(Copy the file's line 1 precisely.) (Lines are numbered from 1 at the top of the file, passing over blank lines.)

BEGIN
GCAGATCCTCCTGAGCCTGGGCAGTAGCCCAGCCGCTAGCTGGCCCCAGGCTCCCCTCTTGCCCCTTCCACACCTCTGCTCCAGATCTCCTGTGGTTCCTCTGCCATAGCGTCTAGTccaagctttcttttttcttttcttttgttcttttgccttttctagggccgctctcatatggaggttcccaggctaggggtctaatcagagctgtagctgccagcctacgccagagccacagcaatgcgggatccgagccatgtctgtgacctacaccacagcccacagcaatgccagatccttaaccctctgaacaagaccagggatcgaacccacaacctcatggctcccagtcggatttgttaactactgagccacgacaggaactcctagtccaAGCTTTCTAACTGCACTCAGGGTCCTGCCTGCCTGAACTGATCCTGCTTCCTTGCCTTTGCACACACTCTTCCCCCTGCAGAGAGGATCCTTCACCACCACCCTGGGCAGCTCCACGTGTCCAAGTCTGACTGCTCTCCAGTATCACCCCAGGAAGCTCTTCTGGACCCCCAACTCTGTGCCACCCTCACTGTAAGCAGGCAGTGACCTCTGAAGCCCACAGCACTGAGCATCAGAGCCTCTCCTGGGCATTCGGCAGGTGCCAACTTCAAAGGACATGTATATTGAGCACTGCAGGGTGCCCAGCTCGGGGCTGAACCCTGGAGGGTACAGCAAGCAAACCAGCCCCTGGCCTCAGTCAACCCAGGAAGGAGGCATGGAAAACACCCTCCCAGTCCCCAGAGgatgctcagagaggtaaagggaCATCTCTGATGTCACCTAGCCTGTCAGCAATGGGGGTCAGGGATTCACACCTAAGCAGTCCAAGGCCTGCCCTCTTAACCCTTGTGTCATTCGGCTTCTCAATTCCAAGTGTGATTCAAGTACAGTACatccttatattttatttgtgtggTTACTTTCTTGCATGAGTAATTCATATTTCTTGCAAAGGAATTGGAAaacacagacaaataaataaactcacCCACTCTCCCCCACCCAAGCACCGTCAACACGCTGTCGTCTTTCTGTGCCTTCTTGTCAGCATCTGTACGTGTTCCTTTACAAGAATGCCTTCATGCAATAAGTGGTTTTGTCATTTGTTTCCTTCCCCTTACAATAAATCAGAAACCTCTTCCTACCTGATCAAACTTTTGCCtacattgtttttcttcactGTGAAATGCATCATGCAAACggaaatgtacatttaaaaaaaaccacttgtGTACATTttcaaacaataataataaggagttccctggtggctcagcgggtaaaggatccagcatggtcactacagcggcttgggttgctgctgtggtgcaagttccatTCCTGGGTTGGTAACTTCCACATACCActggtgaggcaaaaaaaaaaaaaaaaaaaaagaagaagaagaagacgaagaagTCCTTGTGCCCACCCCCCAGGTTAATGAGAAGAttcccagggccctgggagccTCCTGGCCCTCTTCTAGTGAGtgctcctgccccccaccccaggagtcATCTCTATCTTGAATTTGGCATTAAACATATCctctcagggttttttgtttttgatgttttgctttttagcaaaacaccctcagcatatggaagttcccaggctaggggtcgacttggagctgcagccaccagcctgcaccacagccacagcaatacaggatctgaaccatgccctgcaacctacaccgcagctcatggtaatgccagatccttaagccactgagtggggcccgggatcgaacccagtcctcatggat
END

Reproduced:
GCAGATCCTCCTGAGCCTGGGCAGTAGCCCAGCCGCTAGCTGGCCCCAGGCTCCCCTCTTGCCCCTTCCACACCTCTGCTCCAGATCTCCTGTGGTTCCTCTGCCATAGCGTCTAGTccaagctttcttttttcttttcttttgttcttttgccttttctagggccgctctcatatggaggttcccaggctaggggtctaatcagagctgtagctgccagcctacgccagagccacagcaatgcgggatccgagccatgtctgtgacctacaccacagcccacagcaatgccagatccttaaccctctgaacaagaccagggatcgaacccacaacctcatggctcccagtcggatttgttaactactgagccacgacaggaactcctagtccaAGCTTTCTAACTGCACTCAGGGTCCTGCCTGCCTGAACTGATCCTGCTTCCTTGCCTTTGCACACACTCTTCCCCCTGCAGAGAGGATCCTTCACCACCACCCTGGGCAGCTCCACGTGTCCAAGTCTGACTGCTCTCCAGTATCACCCCAGGAAGCTCTTCTGGACCCCCAACTCTGTGCCACCCTCACTGTAAGCAGGCAGTGACCTCTGAAGCCCACAGCACTGAGCATCAGAGCCTCTCCTGGGCATTCGGCAGGTGCCAACTTCAAAGGACATGTATATTGAGCACTGCAGGGTGCCCAGCTCGGGGCTGAACCCTGGAGGGTACAGCAAGCAAACCAGCCCCTGGCCTCAGTCAACCCAGGAAGGAGGCATGGAAAACACCCTCCCAGTCCCCAGAGgatgctcagagaggtaaagggaCATCTCTGATGTCACCTAGCCTGTCAGCAATGGGGGTCAGGGATTCACACCTAAGCAGTCCAAGGCCTGCCCTCTTAACCCTTGTGTCATTCGGCTTCTCAATTCCAAGTGTGATTCAAGTACAGTACatccttatattttatttgtgtggTTACTTTCTTGCATGAGTAATTCATATTTCTTGCAAAGGAATTGGAAaacacagacaaataaataaactcacCCACTCTCCCCCACCCAAGCACCGTCAACACGCTGTCGTCTTTCTGTGCCTTCTTGTCAGCATCTGTACGTGTTCCTTTACAAGAATGCCTTCATGCAATAAGTGGTTTTGTCATTTGTTTCCTTCCCCTTACAATAAATCAGAAACCTCTTCCTACCTGATCAAACTTTTGCCtacattgtttttcttcactGTGAAATGCATCATGCAAACggaaatgtacatttaaaaaaaaccacttgtGTACATTttcaaacaataataataaggagttccctggtggctcagcgggtaaaggatccagcatggtcactacagcggcttgggttgctgctgtggtgcaagttccatTCCTGGGTTGGTAACTTCCACATACCActggtgaggcaaaaaaaaaaaaaaaaaaaaagaagaagaagaagacgaagaagTCCTTGTGCCCACCCCCCAGGTTAATGAGAAGAttcccagggccctgggagccTCCTGGCCCTCTTCTAGTGAGtgctcctgccccccaccccaggagtcATCTCTATCTTGAATTTGGCATTAAACATATCctctcagggttttttgtttttgatgttttgctttttagcaaaacaccctcagcatatggaagttcccaggctaggggtcgacttggagctgcagccaccagcctgcaccacagccacagcaatacaggatctgaaccatgccctgcaacctacaccgcagctcatggtaatgccagatccttaagccactgagtggggcccgggatcgaacccagtcctcatggat